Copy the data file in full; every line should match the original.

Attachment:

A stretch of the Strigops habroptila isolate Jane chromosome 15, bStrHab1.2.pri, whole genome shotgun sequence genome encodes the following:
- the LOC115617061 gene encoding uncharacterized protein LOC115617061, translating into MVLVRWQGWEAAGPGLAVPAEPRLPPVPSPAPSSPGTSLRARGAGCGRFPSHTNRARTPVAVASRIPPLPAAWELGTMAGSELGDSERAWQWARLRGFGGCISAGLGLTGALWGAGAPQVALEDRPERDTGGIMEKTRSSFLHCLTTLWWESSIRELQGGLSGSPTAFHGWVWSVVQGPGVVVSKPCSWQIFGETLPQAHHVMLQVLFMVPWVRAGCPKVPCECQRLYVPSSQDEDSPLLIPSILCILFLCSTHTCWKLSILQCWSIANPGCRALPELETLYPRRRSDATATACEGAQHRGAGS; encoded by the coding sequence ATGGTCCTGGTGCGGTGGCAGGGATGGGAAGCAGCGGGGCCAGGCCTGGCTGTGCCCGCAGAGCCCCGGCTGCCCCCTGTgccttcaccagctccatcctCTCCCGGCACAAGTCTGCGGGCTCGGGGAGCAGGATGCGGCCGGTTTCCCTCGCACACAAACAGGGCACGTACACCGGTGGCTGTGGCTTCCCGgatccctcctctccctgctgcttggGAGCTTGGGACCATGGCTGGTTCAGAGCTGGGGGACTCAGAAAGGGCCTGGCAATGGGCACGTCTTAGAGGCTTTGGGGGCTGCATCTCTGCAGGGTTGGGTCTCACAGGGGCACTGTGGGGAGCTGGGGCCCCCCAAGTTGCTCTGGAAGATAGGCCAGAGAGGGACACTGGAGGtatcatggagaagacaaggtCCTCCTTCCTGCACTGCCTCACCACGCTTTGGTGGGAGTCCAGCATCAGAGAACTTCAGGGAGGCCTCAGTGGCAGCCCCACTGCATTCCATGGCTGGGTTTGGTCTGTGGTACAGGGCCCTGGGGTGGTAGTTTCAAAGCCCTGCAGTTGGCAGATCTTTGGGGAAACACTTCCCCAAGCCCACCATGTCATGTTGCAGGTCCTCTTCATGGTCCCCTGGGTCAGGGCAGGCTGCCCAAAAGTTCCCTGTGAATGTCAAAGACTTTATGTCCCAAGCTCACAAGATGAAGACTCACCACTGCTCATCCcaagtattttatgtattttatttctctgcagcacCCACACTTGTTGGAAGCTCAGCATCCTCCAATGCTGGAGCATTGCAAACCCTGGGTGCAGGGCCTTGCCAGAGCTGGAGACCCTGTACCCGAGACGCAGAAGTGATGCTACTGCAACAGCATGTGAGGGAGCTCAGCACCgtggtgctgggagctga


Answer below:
A stretch of the Strigops habroptila isolate Jane chromosome 15, bStrHab1.2.pri, whole genome shotgun sequence genome encodes the following:
- the LOC115617061 gene encoding uncharacterized protein LOC115617061, translating into MVLVRWQGWEAAGPGLAVPAEPRLPPVPSPAPSSPGTSLRARGAGCGRFPSHTNRARTPVAVASRIPPLPAAWELGTMAGSELGDSERAWQWARLRGFGGCISAGLGLTGALWGAGAPQVALEDRPERDTGGIMEKTRSSFLHCLTTLWWESSIRELQGGLSGSPTAFHGWVWSVVQGPGVVVSKPCSWQIFGETLPQAHHVMLQVLFMVPWVRAGCPKVPCECQRLYVPSSQDEDSPLLIPSILCILFLCSTHTCWKLSILQCWSIANPGCRALPELETLYPRRRSDATATACEGAQHRGAGS; encoded by the coding sequence ATGGTCCTGGTGCGGTGGCAGGGATGGGAAGCAGCGGGGCCAGGCCTGGCTGTGCCCGCAGAGCCCCGGCTGCCCCCTGTgccttcaccagctccatcctCTCCCGGCACAAGTCTGCGGGCTCGGGGAGCAGGATGCGGCCGGTTTCCCTCGCACACAAACAGGGCACGTACACCGGTGGCTGTGGCTTCCCGgatccctcctctccctgctgcttggGAGCTTGGGACCATGGCTGGTTCAGAGCTGGGGGACTCAGAAAGGGCCTGGCAATGGGCACGTCTTAGAGGCTTTGGGGGCTGCATCTCTGCAGGGTTGGGTCTCACAGGGGCACTGTGGGGAGCTGGGGCCCCCCAAGTTGCTCTGGAAGATAGGCCAGAGAGGGACACTGGAGGtatcatggagaagacaaggtCCTCCTTCCTGCACTGCCTCACCACGCTTTGGTGGGAGTCCAGCATCAGAGAACTTCAGGGAGGCCTCAGTGGCAGCCCCACTGCATTCCATGGCTGGGTTTGGTCTGTGGTACAGGGCCCTGGGGTGGTAGTTTCAAAGCCCTGCAGTTGGCAGATCTTTGGGGAAACACTTCCCCAAGCCCACCATGTCATGTTGCAGGTCCTCTTCATGGTCCCCTGGGTCAGGGCAGGCTGCCCAAAAGTTCCCTGTGAATGTCAAAGACTTTATGTCCCAAGCTCACAAGATGAAGACTCACCACTGCTCATCCcaagtattttatgtattttatttctctgcagcacCCACACTTGTTGGAAGCTCAGCATCCTCCAATGCTGGAGCATTGCAAACCCTGGGTGCAGGGCCTTGCCAGAGCTGGAGACCCTGTACCCGAGACGCAGAAGTGATGCTACTGCAACAGCATGTGAGGGAGCTCAGCACCgtggtgctgggagctga